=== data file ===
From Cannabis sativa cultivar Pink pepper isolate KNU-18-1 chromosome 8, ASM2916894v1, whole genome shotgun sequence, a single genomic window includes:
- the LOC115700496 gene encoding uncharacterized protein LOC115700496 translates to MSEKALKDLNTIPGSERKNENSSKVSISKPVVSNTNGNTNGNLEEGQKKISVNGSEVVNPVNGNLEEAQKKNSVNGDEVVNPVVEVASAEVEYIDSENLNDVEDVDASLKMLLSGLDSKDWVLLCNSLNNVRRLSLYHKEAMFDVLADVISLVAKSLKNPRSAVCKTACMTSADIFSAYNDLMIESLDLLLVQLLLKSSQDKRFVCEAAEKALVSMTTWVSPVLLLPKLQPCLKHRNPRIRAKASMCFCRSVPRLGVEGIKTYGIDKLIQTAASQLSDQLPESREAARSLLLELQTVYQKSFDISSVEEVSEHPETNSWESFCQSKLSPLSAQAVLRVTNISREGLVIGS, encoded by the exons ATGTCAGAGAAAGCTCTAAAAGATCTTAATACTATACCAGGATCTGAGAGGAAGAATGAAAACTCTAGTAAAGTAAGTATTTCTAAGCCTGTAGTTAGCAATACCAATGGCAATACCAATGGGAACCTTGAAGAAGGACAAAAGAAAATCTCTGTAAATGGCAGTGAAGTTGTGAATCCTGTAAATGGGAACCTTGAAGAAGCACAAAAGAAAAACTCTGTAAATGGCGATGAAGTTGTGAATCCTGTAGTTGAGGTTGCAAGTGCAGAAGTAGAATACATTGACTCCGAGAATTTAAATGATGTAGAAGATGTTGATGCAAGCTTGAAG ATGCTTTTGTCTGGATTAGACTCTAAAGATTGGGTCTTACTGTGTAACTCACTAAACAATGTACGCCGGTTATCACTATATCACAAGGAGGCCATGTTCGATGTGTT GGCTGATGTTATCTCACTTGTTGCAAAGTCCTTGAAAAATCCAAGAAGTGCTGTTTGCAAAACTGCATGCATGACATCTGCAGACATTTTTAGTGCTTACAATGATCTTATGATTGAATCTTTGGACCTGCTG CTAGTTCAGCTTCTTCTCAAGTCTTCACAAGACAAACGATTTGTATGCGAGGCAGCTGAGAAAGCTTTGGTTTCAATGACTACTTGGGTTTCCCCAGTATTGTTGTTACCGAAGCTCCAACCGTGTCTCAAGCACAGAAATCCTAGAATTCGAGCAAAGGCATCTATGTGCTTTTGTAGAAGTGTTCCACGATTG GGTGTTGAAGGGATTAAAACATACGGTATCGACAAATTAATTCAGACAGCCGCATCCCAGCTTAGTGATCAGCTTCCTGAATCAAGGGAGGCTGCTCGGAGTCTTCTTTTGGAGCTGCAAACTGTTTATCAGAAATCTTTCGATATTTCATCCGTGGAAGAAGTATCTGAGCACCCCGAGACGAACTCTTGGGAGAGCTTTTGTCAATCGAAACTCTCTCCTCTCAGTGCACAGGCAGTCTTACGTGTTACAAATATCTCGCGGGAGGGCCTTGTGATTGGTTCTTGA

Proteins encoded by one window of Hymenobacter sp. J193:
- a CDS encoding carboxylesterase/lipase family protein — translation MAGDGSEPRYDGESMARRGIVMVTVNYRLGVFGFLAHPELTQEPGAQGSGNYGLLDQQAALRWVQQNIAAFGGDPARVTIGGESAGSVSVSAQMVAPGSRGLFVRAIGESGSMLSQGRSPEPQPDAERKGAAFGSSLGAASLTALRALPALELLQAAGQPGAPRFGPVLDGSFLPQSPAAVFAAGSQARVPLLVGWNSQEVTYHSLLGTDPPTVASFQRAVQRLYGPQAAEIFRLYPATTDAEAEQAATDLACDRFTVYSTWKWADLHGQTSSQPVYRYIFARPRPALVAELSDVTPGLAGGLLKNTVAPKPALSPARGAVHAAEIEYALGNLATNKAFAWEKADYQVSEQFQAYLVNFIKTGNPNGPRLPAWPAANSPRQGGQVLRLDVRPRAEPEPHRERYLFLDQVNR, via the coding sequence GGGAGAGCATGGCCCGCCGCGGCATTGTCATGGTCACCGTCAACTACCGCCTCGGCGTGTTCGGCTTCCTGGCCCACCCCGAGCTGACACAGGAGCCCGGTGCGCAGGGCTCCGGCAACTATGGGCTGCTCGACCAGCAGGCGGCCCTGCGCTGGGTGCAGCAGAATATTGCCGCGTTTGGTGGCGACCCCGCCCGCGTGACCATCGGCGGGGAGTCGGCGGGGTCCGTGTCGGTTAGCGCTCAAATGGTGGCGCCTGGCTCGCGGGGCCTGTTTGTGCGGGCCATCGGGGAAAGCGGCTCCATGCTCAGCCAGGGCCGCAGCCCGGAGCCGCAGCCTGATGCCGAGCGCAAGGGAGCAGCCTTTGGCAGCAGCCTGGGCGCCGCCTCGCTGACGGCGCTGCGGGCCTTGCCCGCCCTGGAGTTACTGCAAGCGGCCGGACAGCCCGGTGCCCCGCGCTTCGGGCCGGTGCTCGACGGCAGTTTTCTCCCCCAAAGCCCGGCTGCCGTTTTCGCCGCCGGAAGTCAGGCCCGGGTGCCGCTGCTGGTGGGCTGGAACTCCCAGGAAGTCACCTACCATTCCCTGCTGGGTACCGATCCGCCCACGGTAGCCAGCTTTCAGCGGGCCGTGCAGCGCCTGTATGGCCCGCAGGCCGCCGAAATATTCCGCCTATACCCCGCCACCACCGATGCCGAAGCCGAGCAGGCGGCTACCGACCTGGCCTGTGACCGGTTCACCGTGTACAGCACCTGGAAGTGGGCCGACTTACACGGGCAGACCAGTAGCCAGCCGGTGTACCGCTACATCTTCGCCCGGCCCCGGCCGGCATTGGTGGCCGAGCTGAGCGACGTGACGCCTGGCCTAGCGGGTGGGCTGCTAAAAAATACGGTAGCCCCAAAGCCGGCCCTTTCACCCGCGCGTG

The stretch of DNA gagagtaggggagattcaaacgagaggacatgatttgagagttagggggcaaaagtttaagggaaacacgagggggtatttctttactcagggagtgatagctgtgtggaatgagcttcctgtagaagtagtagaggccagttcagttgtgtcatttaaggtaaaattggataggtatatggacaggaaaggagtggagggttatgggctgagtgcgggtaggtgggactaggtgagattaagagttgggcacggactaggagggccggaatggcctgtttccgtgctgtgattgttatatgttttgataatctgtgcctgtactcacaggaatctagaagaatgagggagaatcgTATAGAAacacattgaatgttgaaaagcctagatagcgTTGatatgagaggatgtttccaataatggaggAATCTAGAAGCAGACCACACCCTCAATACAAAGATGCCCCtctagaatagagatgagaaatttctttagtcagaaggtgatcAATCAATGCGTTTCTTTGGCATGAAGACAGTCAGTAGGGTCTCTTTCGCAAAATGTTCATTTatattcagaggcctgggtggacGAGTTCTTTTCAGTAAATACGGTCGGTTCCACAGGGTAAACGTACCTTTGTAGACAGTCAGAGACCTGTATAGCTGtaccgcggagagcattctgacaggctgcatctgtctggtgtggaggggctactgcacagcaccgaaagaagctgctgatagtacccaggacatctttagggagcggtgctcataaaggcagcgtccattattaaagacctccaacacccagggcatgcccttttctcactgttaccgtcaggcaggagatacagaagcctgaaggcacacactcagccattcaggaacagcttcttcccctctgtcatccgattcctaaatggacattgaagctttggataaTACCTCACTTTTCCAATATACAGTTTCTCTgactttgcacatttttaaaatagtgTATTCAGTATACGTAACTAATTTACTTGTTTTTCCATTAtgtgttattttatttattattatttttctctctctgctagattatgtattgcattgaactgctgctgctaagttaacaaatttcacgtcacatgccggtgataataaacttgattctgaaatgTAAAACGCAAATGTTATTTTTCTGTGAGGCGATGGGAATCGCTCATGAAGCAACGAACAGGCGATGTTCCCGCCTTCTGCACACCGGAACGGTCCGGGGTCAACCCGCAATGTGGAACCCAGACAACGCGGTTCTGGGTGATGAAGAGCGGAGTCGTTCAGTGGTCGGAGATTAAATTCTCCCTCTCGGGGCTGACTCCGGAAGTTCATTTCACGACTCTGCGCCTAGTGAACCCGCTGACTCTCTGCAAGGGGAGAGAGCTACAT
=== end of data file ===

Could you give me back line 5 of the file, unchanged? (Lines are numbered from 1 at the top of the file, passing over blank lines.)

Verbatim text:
The stretch of DNA gagagtaggggagattcaaacgagaggacatgatttgagagttagggggcaaaagtttaagggaaacacgagggggtatttctttactcagggagtgatagctgtgtggaatgagcttcctgtagaagtagtagaggccagttcagttgtgtcatttaaggtaaaattggataggtatatggacaggaaaggagtggagggttatgggctgagtgcgggtaggtgggactaggtgagattaagagttgggcacggactaggagggccggaatggcctgtttccgtgctgtgattgttatatgttttgataatctgtgcctgtactcacaggaatctagaagaatgagggagaatcgTATAGAAacacattgaatgttgaaaagcctagatagcgTTGatatgagaggatgtttccaataatggaggAATCTAGAAGCAGACCACACCCTCAATACAAAGATGCCCCtctagaatagagatgagaaatttctttagtcagaaggtgatcAATCAATGCGTTTCTTTGGCATGAAGACAGTCAGTAGGGTCTCTTTCGCAAAATGTTCATTTatattcagaggcctgggtggacGAGTTCTTTTCAGTAAATACGGTCGGTTCCACAGGGTAAACGTACCTTTGTAGACAGTCAGAGACCTGTATAGCTGtaccgcggagagcattctgacaggctgcatctgtctggtgtggaggggctactgcacagcaccgaaagaagctgctgatagtacccaggacatctttagggagcggtgctcataaaggcagcgtccattattaaagacctccaacacccagggcatgcccttttctcactgttaccgtcaggcaggagatacagaagcctgaaggcacacactcagccattcaggaacagcttcttcccctctgtcatccgattcctaaatggacattgaagctttggataaTACCTCACTTTTCCAATATACAGTTTCTCTgactttgcacatttttaaaatagtgTATTCAGTATACGTAACTAATTTACTTGTTTTTCCATTAtgtgttattttatttattattatttttctctctctgctagattatgtattgcattgaactgctgctgctaagttaacaaatttcacgtcacatgccggtgataataaacttgattctgaaatgTAAAACGCAAATGTTATTTTTCTGTGAGGCGATGGGAATCGCTCATGAAGCAACGAACAGGCGATGTTCCCGCCTTCTGCACACCGGAACGGTCCGGGGTCAACCCGCAATGTGGAACCCAGACAACGCGGTTCTGGGTGATGAAGAGCGGAGTCGTTCAGTGGTCGGAGATTAAATTCTCCCTCTCGGGGCTGACTCCGGAAGTTCATTTCACGACTCTGCGCCTAGTGAACCCGCTGACTCTCTGCAAGGGGAGAGAGCTACAT